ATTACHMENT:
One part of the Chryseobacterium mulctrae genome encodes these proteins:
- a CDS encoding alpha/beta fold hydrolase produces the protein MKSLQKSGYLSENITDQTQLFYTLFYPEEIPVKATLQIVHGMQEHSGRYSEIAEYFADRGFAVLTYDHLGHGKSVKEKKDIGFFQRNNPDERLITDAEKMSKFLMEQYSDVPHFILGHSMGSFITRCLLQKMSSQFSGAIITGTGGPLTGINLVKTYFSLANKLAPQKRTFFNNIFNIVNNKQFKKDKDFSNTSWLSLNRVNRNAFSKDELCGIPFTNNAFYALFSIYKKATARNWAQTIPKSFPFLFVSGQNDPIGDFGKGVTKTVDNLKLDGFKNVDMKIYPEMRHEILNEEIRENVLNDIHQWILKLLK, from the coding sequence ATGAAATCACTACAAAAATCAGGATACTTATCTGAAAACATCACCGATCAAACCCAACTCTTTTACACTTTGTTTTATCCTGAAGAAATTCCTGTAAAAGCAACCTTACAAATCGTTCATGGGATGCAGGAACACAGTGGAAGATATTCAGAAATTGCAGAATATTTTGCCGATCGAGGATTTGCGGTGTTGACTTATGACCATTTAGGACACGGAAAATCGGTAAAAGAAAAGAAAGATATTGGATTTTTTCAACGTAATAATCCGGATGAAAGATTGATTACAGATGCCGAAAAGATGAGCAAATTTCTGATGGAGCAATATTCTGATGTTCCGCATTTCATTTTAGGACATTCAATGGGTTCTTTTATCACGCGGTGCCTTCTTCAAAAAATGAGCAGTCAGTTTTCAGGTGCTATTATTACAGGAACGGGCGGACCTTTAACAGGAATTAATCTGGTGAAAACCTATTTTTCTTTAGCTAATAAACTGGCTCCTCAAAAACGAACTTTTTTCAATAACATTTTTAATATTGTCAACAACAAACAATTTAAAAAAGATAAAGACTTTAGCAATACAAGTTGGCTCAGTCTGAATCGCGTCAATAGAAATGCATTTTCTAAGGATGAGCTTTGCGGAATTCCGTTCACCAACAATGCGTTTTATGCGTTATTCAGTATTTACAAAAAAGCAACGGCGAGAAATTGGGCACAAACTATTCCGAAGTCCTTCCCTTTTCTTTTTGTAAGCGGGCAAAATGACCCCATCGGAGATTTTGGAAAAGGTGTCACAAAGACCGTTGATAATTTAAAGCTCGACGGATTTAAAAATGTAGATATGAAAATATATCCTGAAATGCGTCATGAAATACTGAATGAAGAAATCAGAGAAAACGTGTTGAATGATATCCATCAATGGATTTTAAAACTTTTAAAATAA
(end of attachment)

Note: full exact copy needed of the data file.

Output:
One part of the Chryseobacterium mulctrae genome encodes these proteins:
- a CDS encoding alpha/beta fold hydrolase produces the protein MKSLQKSGYLSENITDQTQLFYTLFYPEEIPVKATLQIVHGMQEHSGRYSEIAEYFADRGFAVLTYDHLGHGKSVKEKKDIGFFQRNNPDERLITDAEKMSKFLMEQYSDVPHFILGHSMGSFITRCLLQKMSSQFSGAIITGTGGPLTGINLVKTYFSLANKLAPQKRTFFNNIFNIVNNKQFKKDKDFSNTSWLSLNRVNRNAFSKDELCGIPFTNNAFYALFSIYKKATARNWAQTIPKSFPFLFVSGQNDPIGDFGKGVTKTVDNLKLDGFKNVDMKIYPEMRHEILNEEIRENVLNDIHQWILKLLK, from the coding sequence ATGAAATCACTACAAAAATCAGGATACTTATCTGAAAACATCACCGATCAAACCCAACTCTTTTACACTTTGTTTTATCCTGAAGAAATTCCTGTAAAAGCAACCTTACAAATCGTTCATGGGATGCAGGAACACAGTGGAAGATATTCAGAAATTGCAGAATATTTTGCCGATCGAGGATTTGCGGTGTTGACTTATGACCATTTAGGACACGGAAAATCGGTAAAAGAAAAGAAAGATATTGGATTTTTTCAACGTAATAATCCGGATGAAAGATTGATTACAGATGCCGAAAAGATGAGCAAATTTCTGATGGAGCAATATTCTGATGTTCCGCATTTCATTTTAGGACATTCAATGGGTTCTTTTATCACGCGGTGCCTTCTTCAAAAAATGAGCAGTCAGTTTTCAGGTGCTATTATTACAGGAACGGGCGGACCTTTAACAGGAATTAATCTGGTGAAAACCTATTTTTCTTTAGCTAATAAACTGGCTCCTCAAAAACGAACTTTTTTCAATAACATTTTTAATATTGTCAACAACAAACAATTTAAAAAAGATAAAGACTTTAGCAATACAAGTTGGCTCAGTCTGAATCGCGTCAATAGAAATGCATTTTCTAAGGATGAGCTTTGCGGAATTCCGTTCACCAACAATGCGTTTTATGCGTTATTCAGTATTTACAAAAAAGCAACGGCGAGAAATTGGGCACAAACTATTCCGAAGTCCTTCCCTTTTCTTTTTGTAAGCGGGCAAAATGACCCCATCGGAGATTTTGGAAAAGGTGTCACAAAGACCGTTGATAATTTAAAGCTCGACGGATTTAAAAATGTAGATATGAAAATATATCCTGAAATGCGTCATGAAATACTGAATGAAGAAATCAGAGAAAACGTGTTGAATGATATCCATCAATGGATTTTAAAACTTTTAAAATAA